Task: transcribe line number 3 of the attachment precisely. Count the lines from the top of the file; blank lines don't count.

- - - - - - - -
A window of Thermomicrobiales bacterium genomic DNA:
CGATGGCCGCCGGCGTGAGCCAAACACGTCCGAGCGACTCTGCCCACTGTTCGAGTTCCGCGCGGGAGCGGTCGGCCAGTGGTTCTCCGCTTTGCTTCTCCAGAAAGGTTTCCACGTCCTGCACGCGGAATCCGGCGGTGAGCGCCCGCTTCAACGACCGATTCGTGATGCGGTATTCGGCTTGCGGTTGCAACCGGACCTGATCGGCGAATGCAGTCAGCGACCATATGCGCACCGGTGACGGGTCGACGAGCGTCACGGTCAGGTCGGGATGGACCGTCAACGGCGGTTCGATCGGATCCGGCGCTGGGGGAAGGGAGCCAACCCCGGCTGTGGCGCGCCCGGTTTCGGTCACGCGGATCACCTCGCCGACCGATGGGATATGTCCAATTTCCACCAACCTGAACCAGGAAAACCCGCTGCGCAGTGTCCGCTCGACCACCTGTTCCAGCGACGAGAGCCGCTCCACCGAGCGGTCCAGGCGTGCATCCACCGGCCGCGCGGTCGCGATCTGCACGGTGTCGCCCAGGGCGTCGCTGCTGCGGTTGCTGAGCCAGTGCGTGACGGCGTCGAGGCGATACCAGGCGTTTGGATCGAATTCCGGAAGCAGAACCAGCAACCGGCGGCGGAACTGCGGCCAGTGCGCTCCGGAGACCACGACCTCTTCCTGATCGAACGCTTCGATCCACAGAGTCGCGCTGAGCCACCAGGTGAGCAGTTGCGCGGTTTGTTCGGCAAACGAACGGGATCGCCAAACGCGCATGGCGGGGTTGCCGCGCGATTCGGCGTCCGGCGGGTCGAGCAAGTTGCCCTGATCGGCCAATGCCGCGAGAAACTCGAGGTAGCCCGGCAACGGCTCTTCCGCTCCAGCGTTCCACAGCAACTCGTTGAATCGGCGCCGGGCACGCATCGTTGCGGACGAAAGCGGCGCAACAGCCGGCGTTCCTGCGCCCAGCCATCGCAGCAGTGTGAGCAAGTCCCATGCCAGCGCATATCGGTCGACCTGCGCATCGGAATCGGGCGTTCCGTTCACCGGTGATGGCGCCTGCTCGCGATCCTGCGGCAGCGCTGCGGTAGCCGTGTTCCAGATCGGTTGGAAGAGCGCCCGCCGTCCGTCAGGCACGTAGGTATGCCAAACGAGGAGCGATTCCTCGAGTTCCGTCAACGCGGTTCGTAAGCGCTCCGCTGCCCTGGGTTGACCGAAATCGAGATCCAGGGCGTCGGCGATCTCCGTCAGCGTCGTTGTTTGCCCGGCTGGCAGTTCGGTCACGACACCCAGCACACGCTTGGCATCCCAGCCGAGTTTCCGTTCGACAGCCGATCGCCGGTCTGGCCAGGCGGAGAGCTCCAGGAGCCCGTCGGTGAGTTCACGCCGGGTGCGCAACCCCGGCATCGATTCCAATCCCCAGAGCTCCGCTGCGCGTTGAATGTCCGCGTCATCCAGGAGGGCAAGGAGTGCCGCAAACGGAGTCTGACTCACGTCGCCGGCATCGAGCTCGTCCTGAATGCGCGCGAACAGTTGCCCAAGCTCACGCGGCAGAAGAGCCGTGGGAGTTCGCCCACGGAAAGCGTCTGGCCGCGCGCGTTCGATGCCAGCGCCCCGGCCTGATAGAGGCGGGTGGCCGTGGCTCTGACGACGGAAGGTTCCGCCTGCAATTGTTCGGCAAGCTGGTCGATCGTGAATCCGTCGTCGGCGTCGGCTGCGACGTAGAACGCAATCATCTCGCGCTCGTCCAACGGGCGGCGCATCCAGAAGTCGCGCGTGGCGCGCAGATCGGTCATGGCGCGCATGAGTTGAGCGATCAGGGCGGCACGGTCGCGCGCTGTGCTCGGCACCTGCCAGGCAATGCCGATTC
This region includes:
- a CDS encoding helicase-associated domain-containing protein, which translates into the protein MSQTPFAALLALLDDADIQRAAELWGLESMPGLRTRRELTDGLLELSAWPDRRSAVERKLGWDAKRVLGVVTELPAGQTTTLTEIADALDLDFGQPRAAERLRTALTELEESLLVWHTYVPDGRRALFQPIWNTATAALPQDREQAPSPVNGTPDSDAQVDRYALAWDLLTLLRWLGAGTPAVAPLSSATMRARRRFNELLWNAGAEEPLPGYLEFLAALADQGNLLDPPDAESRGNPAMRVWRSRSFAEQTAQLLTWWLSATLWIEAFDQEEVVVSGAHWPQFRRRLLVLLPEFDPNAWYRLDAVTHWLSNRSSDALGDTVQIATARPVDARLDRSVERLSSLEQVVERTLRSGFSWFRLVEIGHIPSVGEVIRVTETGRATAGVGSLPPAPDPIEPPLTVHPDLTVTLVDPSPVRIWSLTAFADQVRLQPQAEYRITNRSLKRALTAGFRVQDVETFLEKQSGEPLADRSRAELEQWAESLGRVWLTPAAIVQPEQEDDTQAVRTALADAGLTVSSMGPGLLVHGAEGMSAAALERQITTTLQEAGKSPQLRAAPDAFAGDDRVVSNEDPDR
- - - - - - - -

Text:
This region includes: